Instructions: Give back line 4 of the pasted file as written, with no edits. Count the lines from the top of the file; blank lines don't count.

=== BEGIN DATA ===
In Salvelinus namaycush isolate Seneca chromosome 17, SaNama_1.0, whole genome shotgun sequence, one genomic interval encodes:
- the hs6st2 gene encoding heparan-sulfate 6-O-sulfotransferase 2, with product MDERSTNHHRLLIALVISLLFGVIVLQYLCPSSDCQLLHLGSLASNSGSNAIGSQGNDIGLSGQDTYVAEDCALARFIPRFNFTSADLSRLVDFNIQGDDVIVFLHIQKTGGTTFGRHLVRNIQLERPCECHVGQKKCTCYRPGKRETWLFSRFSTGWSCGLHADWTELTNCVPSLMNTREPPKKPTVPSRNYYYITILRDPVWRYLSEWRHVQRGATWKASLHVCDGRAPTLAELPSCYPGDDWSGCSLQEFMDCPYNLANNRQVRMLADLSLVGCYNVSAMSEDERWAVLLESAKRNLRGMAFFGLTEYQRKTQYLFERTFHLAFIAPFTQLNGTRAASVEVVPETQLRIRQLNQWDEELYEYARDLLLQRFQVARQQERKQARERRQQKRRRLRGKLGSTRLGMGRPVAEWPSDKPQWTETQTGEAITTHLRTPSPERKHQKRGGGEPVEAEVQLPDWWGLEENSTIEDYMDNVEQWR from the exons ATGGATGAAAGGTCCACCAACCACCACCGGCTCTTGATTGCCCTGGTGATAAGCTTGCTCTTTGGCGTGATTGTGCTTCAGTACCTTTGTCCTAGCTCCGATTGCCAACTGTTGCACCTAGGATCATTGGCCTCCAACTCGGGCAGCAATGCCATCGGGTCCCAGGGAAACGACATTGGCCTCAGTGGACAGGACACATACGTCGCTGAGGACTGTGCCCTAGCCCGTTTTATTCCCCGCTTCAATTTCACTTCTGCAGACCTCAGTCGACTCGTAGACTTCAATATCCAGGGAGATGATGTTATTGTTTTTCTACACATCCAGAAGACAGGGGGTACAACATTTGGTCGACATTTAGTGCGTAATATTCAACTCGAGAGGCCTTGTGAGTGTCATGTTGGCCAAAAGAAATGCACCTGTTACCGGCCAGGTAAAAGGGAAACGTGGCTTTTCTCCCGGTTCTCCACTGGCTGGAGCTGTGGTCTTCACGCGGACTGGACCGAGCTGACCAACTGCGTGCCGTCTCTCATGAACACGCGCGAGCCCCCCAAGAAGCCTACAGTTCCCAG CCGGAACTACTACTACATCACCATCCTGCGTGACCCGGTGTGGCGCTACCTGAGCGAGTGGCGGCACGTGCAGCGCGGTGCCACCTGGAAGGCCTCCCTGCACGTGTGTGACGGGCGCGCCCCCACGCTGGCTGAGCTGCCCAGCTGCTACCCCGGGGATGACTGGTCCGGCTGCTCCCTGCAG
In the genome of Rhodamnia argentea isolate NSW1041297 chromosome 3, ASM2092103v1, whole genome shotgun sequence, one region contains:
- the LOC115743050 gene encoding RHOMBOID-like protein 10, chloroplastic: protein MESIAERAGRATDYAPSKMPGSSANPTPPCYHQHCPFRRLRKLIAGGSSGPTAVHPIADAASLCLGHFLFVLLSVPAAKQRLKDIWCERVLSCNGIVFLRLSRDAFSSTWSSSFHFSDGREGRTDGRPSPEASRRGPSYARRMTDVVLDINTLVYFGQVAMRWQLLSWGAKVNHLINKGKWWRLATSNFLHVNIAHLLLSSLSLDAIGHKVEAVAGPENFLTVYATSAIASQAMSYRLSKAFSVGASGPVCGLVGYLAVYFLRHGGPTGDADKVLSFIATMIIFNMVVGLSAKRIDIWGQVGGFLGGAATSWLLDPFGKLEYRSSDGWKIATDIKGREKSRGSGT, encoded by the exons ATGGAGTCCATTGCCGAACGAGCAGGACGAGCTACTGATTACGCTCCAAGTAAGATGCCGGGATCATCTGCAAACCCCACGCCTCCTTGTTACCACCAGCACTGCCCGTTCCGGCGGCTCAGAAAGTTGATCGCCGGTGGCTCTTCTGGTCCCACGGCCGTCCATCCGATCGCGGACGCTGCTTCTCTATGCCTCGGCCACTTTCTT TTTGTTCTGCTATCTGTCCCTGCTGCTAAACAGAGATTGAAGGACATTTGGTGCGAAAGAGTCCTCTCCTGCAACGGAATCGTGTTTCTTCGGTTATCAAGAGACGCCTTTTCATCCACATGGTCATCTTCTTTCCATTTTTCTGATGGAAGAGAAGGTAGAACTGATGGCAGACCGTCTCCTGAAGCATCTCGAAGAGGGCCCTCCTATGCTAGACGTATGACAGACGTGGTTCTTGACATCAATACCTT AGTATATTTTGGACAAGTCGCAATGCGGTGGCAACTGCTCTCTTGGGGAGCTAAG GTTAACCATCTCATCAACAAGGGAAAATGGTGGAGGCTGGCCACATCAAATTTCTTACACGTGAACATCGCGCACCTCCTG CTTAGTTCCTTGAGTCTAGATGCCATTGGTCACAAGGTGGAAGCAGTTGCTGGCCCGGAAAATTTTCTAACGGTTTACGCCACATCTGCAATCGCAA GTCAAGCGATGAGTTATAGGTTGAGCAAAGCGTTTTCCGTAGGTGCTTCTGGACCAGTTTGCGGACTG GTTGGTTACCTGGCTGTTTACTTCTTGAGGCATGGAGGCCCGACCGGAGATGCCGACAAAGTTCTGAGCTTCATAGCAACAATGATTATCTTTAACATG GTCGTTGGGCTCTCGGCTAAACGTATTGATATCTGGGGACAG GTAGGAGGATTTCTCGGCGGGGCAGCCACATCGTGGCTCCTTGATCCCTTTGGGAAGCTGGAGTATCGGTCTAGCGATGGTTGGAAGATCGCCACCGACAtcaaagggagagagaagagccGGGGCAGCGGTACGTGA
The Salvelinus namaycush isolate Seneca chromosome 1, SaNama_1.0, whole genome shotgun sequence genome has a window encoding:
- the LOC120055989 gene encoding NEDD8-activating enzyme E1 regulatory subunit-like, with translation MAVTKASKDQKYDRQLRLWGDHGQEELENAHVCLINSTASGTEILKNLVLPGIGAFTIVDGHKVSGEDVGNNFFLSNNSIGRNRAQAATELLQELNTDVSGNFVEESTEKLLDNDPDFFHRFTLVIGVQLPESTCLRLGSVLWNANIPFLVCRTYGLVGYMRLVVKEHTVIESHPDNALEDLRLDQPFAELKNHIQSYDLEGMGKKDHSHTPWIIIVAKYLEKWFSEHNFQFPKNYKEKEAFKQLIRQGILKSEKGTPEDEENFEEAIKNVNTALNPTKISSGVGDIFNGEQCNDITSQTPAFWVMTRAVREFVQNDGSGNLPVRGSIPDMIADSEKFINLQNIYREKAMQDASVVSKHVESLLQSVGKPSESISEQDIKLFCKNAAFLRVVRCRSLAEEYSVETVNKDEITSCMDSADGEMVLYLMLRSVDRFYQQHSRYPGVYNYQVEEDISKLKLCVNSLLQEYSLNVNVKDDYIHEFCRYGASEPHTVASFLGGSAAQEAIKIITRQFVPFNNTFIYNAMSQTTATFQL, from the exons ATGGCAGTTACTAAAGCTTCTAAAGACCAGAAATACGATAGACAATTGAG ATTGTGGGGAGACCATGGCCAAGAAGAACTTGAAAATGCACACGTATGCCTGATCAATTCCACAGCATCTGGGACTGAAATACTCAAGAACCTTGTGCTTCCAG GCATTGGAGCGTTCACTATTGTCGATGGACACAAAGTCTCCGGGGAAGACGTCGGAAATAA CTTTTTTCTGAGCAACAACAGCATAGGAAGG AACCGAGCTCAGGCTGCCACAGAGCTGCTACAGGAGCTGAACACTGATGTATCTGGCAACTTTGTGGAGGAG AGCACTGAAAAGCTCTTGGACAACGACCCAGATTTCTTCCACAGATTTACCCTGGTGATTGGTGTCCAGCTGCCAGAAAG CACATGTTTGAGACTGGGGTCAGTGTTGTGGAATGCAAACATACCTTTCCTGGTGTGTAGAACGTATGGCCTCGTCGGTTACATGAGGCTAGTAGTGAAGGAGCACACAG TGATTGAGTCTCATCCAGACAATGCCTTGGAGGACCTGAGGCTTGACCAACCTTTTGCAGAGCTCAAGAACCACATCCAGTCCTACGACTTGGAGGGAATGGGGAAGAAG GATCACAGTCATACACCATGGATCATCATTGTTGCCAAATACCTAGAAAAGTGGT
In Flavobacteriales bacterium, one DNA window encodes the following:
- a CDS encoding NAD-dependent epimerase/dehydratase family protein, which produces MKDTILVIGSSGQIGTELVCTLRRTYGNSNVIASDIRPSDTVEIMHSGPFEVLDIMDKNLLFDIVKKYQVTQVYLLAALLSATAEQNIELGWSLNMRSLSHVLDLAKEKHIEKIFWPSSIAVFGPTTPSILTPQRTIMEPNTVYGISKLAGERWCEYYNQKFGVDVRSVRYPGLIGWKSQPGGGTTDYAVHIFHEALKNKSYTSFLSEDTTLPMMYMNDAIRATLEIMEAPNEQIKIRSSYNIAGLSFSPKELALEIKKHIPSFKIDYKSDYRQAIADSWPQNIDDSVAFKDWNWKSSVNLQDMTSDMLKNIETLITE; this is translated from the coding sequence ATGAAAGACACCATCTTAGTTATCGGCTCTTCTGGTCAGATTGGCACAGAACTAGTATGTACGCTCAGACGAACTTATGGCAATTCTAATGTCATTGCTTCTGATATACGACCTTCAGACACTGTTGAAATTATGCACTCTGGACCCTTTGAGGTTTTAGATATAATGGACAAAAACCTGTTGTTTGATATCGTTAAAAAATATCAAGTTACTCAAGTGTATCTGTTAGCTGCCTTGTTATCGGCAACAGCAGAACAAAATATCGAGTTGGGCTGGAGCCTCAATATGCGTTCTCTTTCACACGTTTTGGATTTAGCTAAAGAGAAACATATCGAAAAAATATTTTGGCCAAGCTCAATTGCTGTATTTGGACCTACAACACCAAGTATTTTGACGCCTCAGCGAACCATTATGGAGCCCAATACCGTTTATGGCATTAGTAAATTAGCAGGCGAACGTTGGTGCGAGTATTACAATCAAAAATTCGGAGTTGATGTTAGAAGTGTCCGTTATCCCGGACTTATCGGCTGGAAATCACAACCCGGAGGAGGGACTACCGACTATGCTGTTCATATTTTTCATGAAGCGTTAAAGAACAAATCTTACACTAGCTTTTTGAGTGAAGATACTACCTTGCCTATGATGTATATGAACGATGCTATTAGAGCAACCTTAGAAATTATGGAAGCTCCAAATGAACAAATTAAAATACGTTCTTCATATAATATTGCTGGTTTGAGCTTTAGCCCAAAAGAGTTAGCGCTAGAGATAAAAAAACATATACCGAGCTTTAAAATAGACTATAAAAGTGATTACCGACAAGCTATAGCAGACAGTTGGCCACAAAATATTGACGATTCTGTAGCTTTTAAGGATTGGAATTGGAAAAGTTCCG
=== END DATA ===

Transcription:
- the LOC115743050 gene encoding RHOMBOID-like protein 10, chloroplastic: protein MESIAERAGRATDYAPSKMPGSSANPTPPCYHQHCPFRRLRKLIAGGSSGPTAVHPIADAASLCLGHFLFVLLSVPAAKQRLKDIWCERVLSCNGIVFLRLSRDAFSSTWSSSFHFSDGREGRTDGRPSPEASRRGPSYARRMTDVVLDINTLVYFGQVAMRWQLLSWGAKVNHLINKGKWWRLATSNFLHVNIAHLLLSSLSLDAIGHKVEAVAGPENFLTVYATSAIASQAMSYRLSKAFSVGASGPVCGLVGYLAVYFLRHGGPTGDADKVLSFIATMIIFNMVVGLSAKRIDIWGQVGGFLGGAATSWLLDPFGKLEYRSSDGWKIATDIKGREKSRGSGT, encoded by the exons ATGGAGTCCATTGCCGAACGAGCAGGACGAGCTACTGATTACGCTCCAAGTAAGATGCCGGGATCATCTGCAAACCCCACGCCTCCTTGTTACCACCAGCACTGCCCGTTCCGGCGGCTCAGAAAGTTGATCGCCGGTGGCTCTTCTGGTCCCACGGCCGTCCATCCGATCGCGGACGCTGCTTCTCTATGCCTCGGCCACTTTCTT TTTGTTCTGCTATCTGTCCCTGCTGCTAAACAGAGATTGAAGGACATTTGGTGCGAAAGAGTCCTCTCCTGCAACGGAATCGTGTTTCTTCGGTTATCAAGAGACGCCTTTTCATCCACATGGTCATCTTCTTTCCATTTTTCTGATGGAAGAGAAGGTAGAACTGATGGCAGACCGTCTCCTGAAGCATCTCGAAGAGGGCCCTCCTATGCTAGACGTATGACAGACGTGGTTCTTGACATCAATACCTT AGTATATTTTGGACAAGTCGCAATGCGGTGGCAACTGCTCTCTTGGGGAGCTAAG GTTAACCATCTCATCAACAAGGGAAAATGGTGGAGGCTGGCCACATCAAATTTCTTACACGTGAACATCGCGCACCTCCTG CTTAGTTCCTTGAGTCTAGATGCCATTGGTCACAAGGTGGAAGCAGTTGCTGGCCCGGAAAATTTTCTAACGGTTTACGCCACATCTGCAATCGCAA GTCAAGCGATGAGTTATAGGTTGAGCAAAGCGTTTTCCGTAGGTGCTTCTGGACCAGTTTGCGGACTG GTTGGTTACCTGGCTGTTTACTTCTTGAGGCATGGAGGCCCGACCGGAGATGCCGACAAAGTTCTGAGCTTCATAGCAACAATGATTATCTTTAACATG GTCGTTGGGCTCTCGGCTAAACGTATTGATATCTGGGGACAG GTAGGAGGATTTCTCGGCGGGGCAGCCACATCGTGGCTCCTTGATCCCTTTGGGAAGCTGGAGTATCGGTCTAGCGATGGTTGGAAGATCGCCACCGACAtcaaagggagagagaagagccGGGGCAGCGGTACGTGA